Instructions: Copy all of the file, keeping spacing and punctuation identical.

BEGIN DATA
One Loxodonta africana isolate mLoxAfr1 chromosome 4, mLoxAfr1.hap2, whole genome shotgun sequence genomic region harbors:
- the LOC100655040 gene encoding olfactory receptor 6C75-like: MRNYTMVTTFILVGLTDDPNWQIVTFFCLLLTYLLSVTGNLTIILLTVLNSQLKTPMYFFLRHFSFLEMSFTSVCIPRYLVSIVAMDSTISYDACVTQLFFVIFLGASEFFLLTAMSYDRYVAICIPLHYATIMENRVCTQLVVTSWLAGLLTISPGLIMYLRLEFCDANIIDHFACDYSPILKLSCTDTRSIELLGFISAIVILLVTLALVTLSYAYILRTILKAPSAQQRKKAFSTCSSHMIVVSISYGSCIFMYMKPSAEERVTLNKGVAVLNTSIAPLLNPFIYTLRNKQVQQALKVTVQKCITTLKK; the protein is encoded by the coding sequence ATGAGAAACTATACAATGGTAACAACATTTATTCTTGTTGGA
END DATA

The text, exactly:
One Loxodonta africana isolate mLoxAfr1 chromosome 4, mLoxAfr1.hap2, whole genome shotgun sequence genomic region harbors:
- the LOC100655040 gene encoding olfactory receptor 6C75-like: MRNYTMVTTFILVGLTDDPNWQIVTFFCLLLTYLLSVTGNLTIILLTVLNSQLKTPMYFFLRHFSFLEMSFTSVCIPRYLVSIVAMDSTISYDACVTQLFFVIFLGASEFFLLTAMSYDRYVAICIPLHYATIMENRVCTQLVVTSWLAGLLTISPGLIMYLRLEFCDANIIDHFACDYSPILKLSCTDTRSIELLGFISAIVILLVTLALVTLSYAYILRTILKAPSAQQRKKAFSTCSSHMIVVSISYGSCIFMYMKPSAEERVTLNKGVAVLNTSIAPLLNPFIYTLRNKQVQQALKVTVQKCITTLKK; the protein is encoded by the coding sequence ATGAGAAACTATACAATGGTAACAACATTTATTCTTGTTGGA